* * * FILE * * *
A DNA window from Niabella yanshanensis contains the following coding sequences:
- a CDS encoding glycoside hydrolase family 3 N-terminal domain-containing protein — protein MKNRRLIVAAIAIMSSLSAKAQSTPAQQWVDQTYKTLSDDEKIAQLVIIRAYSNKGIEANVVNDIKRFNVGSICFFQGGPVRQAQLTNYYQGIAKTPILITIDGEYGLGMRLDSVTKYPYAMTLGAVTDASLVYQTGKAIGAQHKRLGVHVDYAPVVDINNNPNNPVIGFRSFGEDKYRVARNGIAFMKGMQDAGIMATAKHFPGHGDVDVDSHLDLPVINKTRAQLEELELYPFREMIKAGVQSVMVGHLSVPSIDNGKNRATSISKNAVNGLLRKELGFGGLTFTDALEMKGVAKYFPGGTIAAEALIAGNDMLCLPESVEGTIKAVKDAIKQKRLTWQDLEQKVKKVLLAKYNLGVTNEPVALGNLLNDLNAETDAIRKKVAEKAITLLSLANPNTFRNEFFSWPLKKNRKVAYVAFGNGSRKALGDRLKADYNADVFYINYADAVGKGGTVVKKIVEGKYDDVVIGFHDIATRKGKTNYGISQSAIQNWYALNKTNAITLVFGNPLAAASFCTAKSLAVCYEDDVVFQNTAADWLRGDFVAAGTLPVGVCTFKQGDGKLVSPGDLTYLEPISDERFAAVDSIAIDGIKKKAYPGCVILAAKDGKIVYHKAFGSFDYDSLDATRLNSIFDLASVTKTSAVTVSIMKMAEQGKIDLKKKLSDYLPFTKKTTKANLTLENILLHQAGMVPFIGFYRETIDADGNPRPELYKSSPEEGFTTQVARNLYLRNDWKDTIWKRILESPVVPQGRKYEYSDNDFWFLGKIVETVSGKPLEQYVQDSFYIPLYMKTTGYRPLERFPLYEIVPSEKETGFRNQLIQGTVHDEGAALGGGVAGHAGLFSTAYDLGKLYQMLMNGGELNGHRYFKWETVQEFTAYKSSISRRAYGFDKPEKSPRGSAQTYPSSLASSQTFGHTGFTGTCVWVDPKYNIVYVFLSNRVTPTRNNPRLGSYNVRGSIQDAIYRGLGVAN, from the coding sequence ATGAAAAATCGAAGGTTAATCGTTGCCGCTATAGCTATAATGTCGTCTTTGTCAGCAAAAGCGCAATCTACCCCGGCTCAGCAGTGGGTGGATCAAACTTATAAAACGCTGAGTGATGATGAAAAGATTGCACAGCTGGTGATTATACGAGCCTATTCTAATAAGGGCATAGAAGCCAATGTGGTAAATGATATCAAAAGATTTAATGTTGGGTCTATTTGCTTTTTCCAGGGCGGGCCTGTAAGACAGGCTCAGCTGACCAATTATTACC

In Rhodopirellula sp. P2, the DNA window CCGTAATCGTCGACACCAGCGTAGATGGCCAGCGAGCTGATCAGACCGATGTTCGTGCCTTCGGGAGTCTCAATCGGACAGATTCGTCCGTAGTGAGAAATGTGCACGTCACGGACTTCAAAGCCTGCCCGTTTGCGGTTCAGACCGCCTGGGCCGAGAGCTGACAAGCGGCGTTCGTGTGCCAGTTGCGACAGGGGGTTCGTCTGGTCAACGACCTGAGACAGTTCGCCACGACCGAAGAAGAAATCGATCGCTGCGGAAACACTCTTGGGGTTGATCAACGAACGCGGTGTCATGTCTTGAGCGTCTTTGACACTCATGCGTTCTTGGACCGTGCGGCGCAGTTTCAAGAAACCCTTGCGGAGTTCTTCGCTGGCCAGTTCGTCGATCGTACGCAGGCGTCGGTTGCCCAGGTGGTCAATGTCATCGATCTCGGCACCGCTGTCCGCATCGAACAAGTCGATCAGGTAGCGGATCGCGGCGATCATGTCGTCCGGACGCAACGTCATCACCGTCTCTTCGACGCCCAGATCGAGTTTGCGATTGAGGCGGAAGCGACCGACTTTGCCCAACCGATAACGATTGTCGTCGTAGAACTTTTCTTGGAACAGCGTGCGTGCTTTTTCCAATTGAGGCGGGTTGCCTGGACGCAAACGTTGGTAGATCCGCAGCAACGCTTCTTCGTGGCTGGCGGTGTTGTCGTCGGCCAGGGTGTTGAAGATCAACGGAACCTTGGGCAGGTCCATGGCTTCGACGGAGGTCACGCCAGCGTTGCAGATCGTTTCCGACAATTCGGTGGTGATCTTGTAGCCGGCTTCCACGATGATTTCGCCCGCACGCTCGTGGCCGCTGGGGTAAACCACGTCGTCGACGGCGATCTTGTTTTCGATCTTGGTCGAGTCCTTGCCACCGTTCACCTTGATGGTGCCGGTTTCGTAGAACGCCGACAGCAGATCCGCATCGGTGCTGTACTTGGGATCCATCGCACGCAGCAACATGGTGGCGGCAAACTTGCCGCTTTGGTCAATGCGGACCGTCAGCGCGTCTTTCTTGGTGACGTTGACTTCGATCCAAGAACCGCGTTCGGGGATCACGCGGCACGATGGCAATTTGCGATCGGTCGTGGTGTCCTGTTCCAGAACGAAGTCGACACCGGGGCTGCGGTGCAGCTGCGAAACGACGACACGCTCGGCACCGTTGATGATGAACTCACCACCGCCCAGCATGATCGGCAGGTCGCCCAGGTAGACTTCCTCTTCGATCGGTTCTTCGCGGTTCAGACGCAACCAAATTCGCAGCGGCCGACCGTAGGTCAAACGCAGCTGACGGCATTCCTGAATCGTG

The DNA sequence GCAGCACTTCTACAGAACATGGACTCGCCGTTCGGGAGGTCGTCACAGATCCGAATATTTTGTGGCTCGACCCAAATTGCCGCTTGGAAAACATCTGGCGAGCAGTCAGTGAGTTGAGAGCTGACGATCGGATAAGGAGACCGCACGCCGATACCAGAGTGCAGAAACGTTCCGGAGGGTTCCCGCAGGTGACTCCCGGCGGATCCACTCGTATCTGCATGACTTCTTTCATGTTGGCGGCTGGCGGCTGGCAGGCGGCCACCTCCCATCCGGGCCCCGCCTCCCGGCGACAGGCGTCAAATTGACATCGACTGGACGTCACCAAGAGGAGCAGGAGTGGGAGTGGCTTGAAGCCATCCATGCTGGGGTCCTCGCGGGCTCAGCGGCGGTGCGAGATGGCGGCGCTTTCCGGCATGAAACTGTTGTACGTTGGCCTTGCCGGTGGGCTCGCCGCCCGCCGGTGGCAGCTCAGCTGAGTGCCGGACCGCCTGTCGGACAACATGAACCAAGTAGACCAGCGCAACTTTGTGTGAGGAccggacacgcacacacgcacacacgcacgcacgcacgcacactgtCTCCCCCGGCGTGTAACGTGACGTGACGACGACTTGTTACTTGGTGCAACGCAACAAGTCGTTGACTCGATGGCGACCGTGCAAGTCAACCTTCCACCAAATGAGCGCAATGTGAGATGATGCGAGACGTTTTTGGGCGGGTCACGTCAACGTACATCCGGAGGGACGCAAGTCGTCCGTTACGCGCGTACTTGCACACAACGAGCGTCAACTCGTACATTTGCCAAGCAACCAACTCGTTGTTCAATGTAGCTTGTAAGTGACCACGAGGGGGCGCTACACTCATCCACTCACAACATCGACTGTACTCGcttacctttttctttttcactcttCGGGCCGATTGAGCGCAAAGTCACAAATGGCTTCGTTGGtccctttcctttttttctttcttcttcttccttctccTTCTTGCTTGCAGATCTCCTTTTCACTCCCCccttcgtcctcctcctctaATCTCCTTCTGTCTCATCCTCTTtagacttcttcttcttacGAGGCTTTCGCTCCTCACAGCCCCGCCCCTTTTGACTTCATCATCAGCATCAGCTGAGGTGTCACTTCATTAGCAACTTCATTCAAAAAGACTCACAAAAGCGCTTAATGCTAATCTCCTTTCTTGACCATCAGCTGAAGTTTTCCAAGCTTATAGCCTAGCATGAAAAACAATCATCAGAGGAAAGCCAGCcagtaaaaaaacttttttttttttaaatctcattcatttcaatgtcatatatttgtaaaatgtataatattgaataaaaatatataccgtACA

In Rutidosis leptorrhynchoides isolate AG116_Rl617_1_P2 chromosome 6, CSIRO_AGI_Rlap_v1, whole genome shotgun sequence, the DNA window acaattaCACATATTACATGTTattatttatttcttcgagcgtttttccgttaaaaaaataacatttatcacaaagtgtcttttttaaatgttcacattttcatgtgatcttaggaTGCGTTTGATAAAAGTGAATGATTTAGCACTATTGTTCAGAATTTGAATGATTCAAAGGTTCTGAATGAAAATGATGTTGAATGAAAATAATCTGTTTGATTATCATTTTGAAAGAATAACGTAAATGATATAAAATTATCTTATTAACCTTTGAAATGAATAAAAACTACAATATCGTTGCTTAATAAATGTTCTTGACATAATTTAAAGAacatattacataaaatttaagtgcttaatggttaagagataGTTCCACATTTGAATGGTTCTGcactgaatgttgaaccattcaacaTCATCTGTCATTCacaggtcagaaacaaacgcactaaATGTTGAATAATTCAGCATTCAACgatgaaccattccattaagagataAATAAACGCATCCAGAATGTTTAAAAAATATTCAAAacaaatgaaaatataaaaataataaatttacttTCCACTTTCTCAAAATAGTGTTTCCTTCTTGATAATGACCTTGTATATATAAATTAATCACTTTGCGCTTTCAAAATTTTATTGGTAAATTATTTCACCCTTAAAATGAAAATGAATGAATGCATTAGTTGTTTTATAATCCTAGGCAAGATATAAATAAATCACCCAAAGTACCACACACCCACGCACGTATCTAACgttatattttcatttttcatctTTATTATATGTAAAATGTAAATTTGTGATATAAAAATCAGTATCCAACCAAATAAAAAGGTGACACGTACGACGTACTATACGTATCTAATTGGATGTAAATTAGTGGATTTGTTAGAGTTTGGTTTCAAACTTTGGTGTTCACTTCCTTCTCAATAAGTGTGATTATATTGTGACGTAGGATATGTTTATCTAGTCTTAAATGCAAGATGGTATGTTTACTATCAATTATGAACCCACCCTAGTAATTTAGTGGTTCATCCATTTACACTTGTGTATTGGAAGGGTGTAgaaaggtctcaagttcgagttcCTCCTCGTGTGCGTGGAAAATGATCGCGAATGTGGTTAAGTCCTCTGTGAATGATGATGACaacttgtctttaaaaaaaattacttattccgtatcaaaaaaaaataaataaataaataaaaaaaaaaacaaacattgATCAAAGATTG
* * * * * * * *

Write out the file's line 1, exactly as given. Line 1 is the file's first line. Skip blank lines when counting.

A DNA window from Niabella yanshanensis contains the following coding sequences: